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Publication(Hanoi: Hong Duc Publishing, 2019-12) World Bank GroupGlobally, Vietnam is among the most open economies with a trade-to-GDP ratio of 190 percent in 2018. Through the removal of both tariff and non-tariff barriers and fulfilling its commitment in several regional trade agreements, the country has made remarkable achievements in trade liberalization. Vietnam’s major trade partners located in East Asia, North America, and Europe are reached mostly by sea or air. Trade with bordering neighbors is limited and thus trade across border-crossing points is minimal except for northern borders with China, which has seen growth in recent years. The country’s trade flows are concentrated at twelve of its 48 border gates—two airports, five seaports and five border crossing points—which collectively handled 86 percent of total trade value in 2016.1 As the trade grows, congestion at and near these international gateways and border-crossing points has also increased. In addition to the current major trade partners, various regional trade relations and connectivity initiatives are relevant to Vietnam, including with Southeast Asian neighbors, and South Asia—particularly India—over land, given the rapidly growing trade relationships. In the meantime, Vietnam’s transport network has undergone a significant expansion over the past decades. The most remarkable development in network expansion has occurred in the road sector. As of 2016 the total length of the road network, excluding village roads, reached over 300,000 km, including about 1,000 km of expressways—a fully access-controlled toll road system. Vietnam is endowed with an extensive network of natural waterways, including nearly 16,000 km of managed navigable routes carrying significant traffic around the Red River Delta and Mekong Delta areas. However, only about 2,600 km of the waterways can reliably handle barges greater than 300 deadweight tons, with rudimentary terminal infrastructure at most of its numerous river ports. Vietnam's century-old railway system is mostly single-tracked and non-electrified, which has remained unchanged over the past decades with very limited capital investments
Publication(World Bank, 2009-12-04) World BankInstitutions are not buildings or organizations, they are the rules by which citizens, firms, and the state interact. The photographs that grace the cover of this Vietnam Development Report (VDR) 2010 epitomize modern institutions. The settings may not appear modern, but the activities they represent are cutting edge, and are transforming Vietnam. Local level planning with the active engagement of citizens. Monitoring of public works by citizens groups. Efficient administrative services with the citizen as the client. Legal advice being provided to citizens. Professional media coverage of important events. These are the roots which feed the growth of a modern, open, and high-performing society. This VDR focuses on devolution and accountability, two aspects of modern institutions that are the essence of Vietnam's experience in the past two decades. At the risk of over-simplifying, this VDR distinguishes between two types of accountability, upward accountability focusing on compliance with rules, dictates, and instructions coming from within the hierarchy, and downward accountability focusing on the results that the person or body is entrusted to deliver. A person or body concerned with upward accountability emphasizes adherence to rules. Those concerned with downward accountability serve their clients. Both forms of accountability are needed. Vietnam's devolution has shown many positive results. Competition among the provinces is driving them to improve their business environments. Eased entry for non-state providers of services and greater autonomy for the management of state facilities are supporting innovation and increasing the variety of services.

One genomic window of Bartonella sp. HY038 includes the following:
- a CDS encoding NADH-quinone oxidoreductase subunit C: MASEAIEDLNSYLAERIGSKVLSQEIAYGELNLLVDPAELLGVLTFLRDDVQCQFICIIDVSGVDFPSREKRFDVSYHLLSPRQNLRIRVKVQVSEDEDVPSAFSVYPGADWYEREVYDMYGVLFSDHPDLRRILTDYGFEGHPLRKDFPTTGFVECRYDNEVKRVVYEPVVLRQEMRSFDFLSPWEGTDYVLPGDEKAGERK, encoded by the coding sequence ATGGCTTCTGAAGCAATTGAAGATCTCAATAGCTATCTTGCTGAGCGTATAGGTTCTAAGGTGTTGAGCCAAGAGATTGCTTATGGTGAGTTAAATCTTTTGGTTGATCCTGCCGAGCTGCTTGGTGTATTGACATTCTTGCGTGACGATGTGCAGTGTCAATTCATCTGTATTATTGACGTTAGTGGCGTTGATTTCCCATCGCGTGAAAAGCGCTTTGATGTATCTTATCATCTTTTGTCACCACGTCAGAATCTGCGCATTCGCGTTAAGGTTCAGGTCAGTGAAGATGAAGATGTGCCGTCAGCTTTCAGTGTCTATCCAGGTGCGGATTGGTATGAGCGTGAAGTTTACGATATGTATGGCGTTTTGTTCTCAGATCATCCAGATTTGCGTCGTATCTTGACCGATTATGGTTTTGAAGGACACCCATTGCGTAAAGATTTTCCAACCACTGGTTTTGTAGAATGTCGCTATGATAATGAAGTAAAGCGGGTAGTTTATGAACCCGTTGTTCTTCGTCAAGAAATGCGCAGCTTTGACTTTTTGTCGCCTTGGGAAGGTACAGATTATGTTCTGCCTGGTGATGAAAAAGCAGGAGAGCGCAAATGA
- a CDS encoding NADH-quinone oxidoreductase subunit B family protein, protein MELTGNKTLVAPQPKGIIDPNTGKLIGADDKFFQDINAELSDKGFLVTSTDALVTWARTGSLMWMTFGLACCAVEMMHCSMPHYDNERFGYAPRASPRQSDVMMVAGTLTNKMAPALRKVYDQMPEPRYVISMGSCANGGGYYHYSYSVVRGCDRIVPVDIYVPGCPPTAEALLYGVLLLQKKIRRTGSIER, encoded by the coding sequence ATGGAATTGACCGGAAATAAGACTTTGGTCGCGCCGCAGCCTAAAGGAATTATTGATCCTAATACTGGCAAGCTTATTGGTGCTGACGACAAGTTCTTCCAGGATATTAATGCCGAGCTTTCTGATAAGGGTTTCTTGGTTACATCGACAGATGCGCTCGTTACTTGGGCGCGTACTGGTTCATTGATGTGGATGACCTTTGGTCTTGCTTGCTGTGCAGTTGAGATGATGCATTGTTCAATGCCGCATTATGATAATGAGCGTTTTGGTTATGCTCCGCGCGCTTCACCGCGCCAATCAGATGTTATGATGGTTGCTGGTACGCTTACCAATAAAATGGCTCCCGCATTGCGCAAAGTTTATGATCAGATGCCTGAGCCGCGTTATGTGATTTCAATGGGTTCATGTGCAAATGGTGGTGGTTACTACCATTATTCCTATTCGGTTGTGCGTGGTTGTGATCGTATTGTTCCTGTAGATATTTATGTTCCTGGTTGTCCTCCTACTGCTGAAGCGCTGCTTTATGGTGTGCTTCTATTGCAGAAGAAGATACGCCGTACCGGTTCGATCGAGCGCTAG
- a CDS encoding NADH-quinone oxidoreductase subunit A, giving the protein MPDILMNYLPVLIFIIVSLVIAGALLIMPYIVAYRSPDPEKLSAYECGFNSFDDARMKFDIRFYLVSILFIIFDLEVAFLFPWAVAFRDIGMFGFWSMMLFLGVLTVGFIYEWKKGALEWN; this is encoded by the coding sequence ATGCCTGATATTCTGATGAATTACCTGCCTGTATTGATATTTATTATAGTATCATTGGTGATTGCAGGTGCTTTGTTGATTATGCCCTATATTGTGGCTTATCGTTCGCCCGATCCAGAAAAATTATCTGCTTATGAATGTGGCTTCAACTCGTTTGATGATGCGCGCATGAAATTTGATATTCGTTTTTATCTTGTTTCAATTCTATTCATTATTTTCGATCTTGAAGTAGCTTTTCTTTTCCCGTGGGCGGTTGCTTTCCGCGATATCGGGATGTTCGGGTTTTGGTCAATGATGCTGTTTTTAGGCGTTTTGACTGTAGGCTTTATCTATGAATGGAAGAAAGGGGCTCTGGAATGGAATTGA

Publication(Washington, DC, 2002-11-21) World BankThe focus of the report, combined with Vietnam's remarkable long-term growth potential, presents a favorable outlook, suggesting the effects of the East Asian crisis are over. The country is committed to socially inclusive development, and, translates a vision of transition towards a market economy, with socialist orientation into concrete public actions, emphasizing the transition should be pro-poor, noting this will require investments in the rural, and lagging regions, and a more gradual reform implementation, than often recommended. However, challenges identified include, first, further progress in economic reform - fast progress in liberalizing foreign trade, and integrating with world economy is increasingly at odds with the slowdown of state-owned enterprise reform. Second, poverty alleviation may be endangered - for in the absence of vigorous action, inequality is likely to increase. And, third, improving the quality of governance faces an economic inefficient mismatch, reflected by its legal framework, budgetary system, and administrative structures, resulting from the inherited centrally-planned economy. The report reviews the increasing inequalities, and the need to redress imbalances, indicating that - although needed - economic reforms, trade liberalization, and the transformation of state-owned enterprises, may create losers, while many of the gains of the last decade remain fragile. The Comprehensive Poverty Reduction and Growth Strategy (CPRGS) identified key decisions that need to be made, supported by strong inter-ministerial coordination for its implementation, namely rolling out to provincial, district, and commune levels in order to better align priorities, and expenditures to the national development goals, supported by external assistance.